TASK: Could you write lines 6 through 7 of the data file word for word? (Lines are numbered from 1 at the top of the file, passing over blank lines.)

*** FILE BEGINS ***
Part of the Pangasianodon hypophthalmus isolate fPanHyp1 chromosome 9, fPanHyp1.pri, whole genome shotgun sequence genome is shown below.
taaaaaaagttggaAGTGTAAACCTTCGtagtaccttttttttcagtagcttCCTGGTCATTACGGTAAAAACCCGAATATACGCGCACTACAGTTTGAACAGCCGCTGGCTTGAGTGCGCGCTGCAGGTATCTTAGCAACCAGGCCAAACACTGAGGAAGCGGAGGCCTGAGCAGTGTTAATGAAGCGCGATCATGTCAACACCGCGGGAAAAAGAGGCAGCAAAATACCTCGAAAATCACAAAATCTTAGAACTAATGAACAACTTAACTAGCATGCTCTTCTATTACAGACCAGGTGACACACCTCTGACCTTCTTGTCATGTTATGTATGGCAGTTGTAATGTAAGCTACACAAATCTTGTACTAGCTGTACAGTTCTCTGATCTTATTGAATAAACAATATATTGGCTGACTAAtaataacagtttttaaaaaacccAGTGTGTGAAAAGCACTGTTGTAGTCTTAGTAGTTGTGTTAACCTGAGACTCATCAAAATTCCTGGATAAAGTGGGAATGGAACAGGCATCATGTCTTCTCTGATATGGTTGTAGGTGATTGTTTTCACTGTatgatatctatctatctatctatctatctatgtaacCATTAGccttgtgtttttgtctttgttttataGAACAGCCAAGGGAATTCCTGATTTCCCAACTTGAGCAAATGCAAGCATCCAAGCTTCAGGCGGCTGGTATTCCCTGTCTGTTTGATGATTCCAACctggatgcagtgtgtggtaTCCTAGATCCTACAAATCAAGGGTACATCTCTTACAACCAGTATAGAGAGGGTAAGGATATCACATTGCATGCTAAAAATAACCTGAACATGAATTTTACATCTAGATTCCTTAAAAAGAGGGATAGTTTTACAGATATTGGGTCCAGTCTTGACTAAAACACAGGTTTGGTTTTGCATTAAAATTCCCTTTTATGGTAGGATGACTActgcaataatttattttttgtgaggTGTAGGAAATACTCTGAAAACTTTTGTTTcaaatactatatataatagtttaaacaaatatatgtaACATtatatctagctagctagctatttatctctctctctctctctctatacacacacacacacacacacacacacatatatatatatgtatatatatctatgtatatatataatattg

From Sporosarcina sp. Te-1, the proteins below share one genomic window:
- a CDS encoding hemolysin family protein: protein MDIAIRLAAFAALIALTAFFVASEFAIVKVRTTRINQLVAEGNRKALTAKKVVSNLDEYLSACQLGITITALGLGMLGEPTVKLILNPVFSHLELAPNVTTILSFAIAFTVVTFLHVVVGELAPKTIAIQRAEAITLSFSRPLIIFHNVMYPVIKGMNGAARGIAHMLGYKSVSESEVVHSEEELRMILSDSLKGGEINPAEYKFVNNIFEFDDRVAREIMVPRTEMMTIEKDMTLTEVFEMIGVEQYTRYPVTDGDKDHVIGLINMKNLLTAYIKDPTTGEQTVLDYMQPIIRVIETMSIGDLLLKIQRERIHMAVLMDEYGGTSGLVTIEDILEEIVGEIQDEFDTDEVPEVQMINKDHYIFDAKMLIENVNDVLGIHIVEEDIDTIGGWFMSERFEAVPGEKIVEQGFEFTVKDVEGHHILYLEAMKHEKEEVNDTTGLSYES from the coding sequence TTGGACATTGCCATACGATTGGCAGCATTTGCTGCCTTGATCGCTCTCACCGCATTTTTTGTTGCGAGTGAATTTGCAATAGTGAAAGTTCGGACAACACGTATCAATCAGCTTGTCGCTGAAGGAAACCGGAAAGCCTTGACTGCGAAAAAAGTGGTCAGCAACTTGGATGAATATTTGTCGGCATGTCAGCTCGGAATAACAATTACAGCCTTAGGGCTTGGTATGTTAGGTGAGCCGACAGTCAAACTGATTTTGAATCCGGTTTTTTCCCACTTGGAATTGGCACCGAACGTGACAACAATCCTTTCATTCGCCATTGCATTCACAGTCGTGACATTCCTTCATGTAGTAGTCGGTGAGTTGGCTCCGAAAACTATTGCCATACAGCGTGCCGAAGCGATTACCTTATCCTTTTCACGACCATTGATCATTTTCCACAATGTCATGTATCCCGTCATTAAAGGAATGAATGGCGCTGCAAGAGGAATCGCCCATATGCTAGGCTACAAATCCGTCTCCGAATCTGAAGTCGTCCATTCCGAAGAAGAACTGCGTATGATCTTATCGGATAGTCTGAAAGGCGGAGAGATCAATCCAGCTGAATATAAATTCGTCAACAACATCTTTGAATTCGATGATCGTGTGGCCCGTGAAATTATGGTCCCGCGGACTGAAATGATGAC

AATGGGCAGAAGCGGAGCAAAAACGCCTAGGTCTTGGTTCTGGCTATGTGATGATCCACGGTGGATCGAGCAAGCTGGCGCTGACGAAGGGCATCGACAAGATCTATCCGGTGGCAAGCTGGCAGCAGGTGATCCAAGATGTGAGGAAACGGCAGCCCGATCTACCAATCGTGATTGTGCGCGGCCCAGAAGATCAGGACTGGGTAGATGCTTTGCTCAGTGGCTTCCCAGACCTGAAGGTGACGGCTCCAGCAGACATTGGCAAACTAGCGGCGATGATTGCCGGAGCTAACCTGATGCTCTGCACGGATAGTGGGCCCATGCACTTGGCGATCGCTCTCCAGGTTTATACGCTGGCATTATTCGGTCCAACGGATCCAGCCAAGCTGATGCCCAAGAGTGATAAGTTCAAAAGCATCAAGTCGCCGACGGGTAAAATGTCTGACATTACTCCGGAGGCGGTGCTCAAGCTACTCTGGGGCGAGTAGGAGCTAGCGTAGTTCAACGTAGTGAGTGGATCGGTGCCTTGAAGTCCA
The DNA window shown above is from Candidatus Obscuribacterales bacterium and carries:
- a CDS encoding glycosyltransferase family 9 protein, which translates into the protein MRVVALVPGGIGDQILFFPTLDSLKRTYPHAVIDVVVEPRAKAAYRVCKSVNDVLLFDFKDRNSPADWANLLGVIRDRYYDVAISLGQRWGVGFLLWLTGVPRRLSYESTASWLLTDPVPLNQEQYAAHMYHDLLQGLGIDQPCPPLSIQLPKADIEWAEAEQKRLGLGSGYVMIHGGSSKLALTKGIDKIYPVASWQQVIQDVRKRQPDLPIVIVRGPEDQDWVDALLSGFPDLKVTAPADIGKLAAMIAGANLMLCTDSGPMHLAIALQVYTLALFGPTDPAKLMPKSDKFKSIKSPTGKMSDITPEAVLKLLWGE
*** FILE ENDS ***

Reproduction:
The DNA window shown above is from Candidatus Obscuribacterales bacterium and carries:
- a CDS encoding glycosyltransferase family 9 protein, which translates into the protein MRVVALVPGGIGDQILFFPTLDSLKRTYPHAVIDVVVEPRAKAAYRVCKSVNDVLLFDFKDRNSPADWANLLGVIRDRYYDVAISLGQRWGVGFLLWLTGVPRRLSYESTASWLLTDPVPLNQEQYAAHMYHDLLQGLGIDQPCPPLSIQLPKADIEWAEAEQKRLGLGSGYVMIHGGSSKLALTKGIDKIYPVASWQQVIQDVRKRQPDLPIVIVRGPEDQDWVDALLSGFPDLKVTAPADIGKLAAMIAGANLMLCTDSGPMHLAIALQVYTLALFGPTDPAKLMPKSDKFKSIKSPTGKMSDITPEAVLKLLWGE